Joe Robertson | As for schools, she’s seen it all

The lists of former Kansas City Public Schools superintendents usually don’t mention Deborah Kelly.

It was one day, and not a full one, shared with interim co-superintendent Bernard Taylor. But what a day it was.

April 19, 2001.

She spent maybe eight “shell-shocked” hours in the heart of the maelstrom, from the night that the school board fired Superintendent Benjamin Demps to the next afternoon when a federal judge put Demps back in charge.

She had spent most of her career before that day learning how to lead innovative urban schools.

She has spent the last seven years as the Blue River Elementary School principal in Johnson County’s Blue Valley district.

She knows both privileged and underprivileged classrooms.

She knows how tricky it can be to try new things when a high-performing school boasts an army of watchful parents and a confident staff.

She knows how hard it is for teachers in struggling schools when so many students don’t have food on their table at home, when a household has no working car.

Families move in and out so much in low-income neighborhoods that it’s hard to predict class sizes, she said. It’s hard to have much choice over the teachers hired by principals.

She had been a champion at helping Kansas City schools fight through these barriers.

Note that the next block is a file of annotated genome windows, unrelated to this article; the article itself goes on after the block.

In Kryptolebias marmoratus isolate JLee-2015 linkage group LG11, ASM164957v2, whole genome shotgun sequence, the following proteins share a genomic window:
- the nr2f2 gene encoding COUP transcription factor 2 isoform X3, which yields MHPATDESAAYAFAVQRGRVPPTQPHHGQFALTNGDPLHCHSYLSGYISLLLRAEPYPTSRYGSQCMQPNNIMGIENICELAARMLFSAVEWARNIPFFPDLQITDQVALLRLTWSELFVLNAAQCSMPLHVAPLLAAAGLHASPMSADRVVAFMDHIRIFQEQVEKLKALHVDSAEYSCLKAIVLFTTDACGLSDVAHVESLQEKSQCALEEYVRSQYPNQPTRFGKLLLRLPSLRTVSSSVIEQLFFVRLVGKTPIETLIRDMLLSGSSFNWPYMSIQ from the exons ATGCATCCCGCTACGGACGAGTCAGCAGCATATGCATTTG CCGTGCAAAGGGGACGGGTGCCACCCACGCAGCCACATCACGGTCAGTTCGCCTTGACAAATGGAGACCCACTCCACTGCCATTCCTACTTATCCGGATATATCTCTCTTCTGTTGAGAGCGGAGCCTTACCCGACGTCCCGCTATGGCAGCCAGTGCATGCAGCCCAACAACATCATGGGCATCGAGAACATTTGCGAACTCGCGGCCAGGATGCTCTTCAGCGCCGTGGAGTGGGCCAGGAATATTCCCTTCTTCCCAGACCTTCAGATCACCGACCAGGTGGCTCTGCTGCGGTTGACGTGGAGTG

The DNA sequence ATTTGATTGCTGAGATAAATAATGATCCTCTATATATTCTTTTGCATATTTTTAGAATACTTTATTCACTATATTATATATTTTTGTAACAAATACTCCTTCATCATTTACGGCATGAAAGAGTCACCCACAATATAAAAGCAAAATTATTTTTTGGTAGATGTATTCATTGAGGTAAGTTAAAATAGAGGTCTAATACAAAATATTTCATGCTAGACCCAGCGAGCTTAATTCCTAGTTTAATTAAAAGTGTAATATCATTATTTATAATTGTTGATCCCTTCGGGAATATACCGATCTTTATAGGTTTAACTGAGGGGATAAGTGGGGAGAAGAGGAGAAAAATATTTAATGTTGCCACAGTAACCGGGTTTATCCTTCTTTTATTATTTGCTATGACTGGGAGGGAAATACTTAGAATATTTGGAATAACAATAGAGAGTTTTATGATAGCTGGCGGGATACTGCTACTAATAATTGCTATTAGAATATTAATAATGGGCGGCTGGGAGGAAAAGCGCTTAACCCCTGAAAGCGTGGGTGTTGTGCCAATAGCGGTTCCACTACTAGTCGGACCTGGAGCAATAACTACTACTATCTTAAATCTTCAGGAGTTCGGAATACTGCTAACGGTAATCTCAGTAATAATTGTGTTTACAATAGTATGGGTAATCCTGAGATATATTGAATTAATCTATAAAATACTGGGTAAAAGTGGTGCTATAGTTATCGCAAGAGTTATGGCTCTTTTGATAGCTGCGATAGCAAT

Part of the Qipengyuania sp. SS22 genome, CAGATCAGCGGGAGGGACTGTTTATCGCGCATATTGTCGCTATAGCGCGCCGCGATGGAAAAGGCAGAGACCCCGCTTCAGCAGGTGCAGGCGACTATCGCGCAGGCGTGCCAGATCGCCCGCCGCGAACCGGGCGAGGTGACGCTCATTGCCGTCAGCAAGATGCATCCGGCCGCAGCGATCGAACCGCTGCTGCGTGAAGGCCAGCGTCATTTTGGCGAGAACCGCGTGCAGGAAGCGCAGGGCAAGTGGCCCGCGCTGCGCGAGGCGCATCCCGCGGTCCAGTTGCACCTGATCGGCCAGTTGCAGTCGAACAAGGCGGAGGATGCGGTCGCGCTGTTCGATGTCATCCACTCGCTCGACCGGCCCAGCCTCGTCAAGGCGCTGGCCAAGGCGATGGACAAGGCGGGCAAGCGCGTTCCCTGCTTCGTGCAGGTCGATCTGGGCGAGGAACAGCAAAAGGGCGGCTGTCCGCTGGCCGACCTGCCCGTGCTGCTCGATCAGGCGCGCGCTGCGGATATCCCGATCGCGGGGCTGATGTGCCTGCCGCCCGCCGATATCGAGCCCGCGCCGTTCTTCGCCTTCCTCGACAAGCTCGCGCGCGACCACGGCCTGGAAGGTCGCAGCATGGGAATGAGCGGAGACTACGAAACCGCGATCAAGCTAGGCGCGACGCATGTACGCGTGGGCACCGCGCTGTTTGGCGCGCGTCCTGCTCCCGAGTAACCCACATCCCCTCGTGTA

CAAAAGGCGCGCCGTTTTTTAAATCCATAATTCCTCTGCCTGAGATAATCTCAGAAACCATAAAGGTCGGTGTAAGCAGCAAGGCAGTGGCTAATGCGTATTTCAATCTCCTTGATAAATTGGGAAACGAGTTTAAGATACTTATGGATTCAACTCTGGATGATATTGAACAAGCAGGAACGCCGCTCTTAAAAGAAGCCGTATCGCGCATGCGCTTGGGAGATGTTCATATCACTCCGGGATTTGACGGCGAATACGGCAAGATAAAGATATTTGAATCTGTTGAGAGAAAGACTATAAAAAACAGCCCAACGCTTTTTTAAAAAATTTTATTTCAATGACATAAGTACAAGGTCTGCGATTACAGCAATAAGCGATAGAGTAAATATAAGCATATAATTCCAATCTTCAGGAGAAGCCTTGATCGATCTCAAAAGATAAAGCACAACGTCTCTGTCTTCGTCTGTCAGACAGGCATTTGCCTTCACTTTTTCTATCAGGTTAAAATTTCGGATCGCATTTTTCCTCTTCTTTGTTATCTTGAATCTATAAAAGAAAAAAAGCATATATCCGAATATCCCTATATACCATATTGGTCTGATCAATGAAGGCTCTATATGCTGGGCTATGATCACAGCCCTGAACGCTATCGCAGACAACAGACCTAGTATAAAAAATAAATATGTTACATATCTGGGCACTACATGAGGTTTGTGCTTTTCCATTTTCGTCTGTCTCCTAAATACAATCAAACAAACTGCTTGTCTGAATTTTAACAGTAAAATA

She still meets teachers who said they once toured her model school, Gladstone Elementary.

There’s a reason the board president called her that night in 2001. She and Taylor were the district’s young administrative stars amid the chaos.

After a sleepless night, she was staring back at television cameras at a “crazy” morning news conference.

Then Demps’ team charged back in and Kelly and Taylor were holed in separate rooms to be questioned one at a time, though neither had a role in the board’s move to oust Demps.

A board member warned her: “Get a lawyer.”

“I didn’t know why the board had picked me,” she said. “Then we were not sure we’d have jobs.”

By the following Monday, Demps had decided to resign. Taylor accepted the superintendent role.

Truthfully, neither Taylor nor Kelly was ready to be a superintendent in those conditions. But Taylor was willing to put in the monstrous hours to close the gap, while Kelly had a toddler she had to pick up from day care each evening.

She kept her administrative role and four years later left for Blue Valley.

She likes it in southern Johnson County. Her school meets the state’s Standard of Excellence in reading, math and science.

But that doesn’t mean she has lost her hunger for the kind of work she did in Kansas City.

“I could see myself doing that again,” she said. “I loved the work.”